~Factors In CD Duplication


The process of writing data to a recordable CD can

be a complex process, as it demands a lot from both

hardware and software programs.  Much of this 

complexity is hidden from the user by the program,

although you should be aware of these factors.


The total amount of data you are writing is much

less important than whether or not it contains large

or several small files.  If there are a lot of 

small files, the system may have problems with

locating and opening the files quickly enough to

send them smoothly to the CD recording drive.

The computer

Any interruption that may occur is fatal to CD

duplication, so you should ensure that your 

CONFIG.SYS and AUTOEXEC.BAT don't load any TSR

utilities which may interrupt operations.  Screen

savers, alarms and reminders, or incoming faxes 

may also kill disc writing.  You should also turn

off network sharing so no one will access the files

that you are trying to write, as this could also

kill your disc recording.

Hard Disk Speed

To write an image to the CD, the hard disk from

which you are writing must have a transfer rate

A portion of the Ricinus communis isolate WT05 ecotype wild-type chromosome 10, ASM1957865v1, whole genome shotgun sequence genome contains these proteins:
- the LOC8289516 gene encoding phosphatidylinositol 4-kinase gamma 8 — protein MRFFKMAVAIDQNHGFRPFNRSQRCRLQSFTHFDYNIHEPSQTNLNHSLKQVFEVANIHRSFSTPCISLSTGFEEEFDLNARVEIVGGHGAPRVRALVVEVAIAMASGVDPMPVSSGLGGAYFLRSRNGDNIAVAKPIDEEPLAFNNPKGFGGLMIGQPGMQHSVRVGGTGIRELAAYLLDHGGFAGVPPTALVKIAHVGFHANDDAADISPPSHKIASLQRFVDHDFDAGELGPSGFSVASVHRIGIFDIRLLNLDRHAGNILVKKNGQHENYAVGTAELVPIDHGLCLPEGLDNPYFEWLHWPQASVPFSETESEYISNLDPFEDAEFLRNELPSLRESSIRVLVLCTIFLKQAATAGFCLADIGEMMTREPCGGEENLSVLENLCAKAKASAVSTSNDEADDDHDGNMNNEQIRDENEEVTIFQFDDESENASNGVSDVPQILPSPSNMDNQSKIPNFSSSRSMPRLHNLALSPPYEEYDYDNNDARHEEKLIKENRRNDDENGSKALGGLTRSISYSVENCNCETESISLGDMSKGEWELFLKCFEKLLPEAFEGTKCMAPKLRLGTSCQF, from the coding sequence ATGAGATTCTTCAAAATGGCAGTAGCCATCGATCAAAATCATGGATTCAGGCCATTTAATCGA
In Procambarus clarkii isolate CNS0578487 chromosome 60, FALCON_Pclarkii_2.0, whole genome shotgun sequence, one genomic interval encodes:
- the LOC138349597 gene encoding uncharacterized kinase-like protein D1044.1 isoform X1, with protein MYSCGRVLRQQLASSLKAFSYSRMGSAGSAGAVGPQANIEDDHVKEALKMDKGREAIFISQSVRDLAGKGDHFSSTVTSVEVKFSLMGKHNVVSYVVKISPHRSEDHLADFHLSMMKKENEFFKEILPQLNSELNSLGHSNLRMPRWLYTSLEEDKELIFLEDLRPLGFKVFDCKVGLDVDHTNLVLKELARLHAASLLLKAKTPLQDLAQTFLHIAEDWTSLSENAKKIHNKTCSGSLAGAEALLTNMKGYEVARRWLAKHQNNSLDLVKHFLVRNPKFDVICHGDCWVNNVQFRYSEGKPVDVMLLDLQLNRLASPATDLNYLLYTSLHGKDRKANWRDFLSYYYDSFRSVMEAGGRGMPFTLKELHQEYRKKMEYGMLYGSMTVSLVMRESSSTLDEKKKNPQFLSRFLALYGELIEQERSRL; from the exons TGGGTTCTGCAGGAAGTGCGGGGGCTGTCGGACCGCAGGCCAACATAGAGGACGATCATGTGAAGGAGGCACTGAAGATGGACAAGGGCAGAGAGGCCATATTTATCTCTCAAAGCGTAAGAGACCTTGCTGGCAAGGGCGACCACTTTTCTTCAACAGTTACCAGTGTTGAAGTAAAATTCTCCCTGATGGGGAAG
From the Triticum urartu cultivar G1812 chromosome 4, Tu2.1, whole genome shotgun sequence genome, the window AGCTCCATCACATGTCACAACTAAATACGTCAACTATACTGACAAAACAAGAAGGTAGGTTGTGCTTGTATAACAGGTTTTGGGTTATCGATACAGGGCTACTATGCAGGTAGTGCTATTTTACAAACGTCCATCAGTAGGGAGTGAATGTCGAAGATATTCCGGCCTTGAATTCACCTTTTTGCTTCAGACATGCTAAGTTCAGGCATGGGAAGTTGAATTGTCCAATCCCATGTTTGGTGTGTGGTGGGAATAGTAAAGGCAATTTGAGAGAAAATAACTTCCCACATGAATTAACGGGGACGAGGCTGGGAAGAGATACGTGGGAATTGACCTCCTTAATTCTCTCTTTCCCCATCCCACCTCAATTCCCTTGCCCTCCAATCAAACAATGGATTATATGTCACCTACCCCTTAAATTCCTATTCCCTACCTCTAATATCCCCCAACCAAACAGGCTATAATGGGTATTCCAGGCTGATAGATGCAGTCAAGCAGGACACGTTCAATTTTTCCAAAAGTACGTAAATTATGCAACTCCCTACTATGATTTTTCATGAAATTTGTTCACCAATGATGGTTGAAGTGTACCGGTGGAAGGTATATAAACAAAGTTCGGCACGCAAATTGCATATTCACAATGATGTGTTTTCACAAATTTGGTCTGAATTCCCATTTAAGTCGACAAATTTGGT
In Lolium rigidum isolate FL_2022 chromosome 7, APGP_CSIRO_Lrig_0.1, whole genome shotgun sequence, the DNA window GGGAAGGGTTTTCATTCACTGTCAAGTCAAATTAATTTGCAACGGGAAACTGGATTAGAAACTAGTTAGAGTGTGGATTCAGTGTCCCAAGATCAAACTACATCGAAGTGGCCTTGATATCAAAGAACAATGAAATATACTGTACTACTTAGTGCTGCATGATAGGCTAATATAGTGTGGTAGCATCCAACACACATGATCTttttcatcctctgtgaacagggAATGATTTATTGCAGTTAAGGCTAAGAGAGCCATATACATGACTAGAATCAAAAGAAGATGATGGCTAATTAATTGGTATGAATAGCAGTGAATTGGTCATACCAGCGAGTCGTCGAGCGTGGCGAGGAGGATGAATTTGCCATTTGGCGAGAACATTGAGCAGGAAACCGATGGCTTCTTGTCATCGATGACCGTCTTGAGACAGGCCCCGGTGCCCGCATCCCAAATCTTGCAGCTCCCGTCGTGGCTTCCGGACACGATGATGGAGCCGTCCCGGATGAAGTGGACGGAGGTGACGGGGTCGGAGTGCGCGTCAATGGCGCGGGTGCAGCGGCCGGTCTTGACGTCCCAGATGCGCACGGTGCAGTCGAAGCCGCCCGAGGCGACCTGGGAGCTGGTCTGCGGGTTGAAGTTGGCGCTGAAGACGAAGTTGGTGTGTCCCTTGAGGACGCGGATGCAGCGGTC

that is fast enough to keep the memory buffer full

in the CD recorder.  This normally means an average

hard disk access time of 19 MS or better.


If your hard drive has to search everywhere over

a fragmented hard drive for the data to be written,

it can cause the operation to slow down or even

cause a fatal error.  Therefore, always be sure to

fragment your hard disk drive.

Recording speed

Most new CD recorders and even some older ones,

are capable of writing at two (sometimes even four)

times the standard playback.  It should be possible

for you to select the speed; as even though fast

recording is a time saver, it can also cause some

bad situations.

When you copy an ISO (image file) from the hard

disk to a CD, the speed is rarely a problem as the

image is already one large file in which the 

files and structures are already in order and 

divided into CD-ROM sectors.  

When you write from a virtual image, things can

get a bit trickier.  In order to copy to CD, the 

program must consult with the database to find

where each file should go in the image and where

it is actually stored on the hard disk drive.

Then, it must open the file, divide it into CD-ROM

sectors, at the same time sending the data in a 

smooth continuous stream to the recorder.  Locating

and opening the file is a bit more time consuming,

as writing is more difficult if you have a lot 

of small files.

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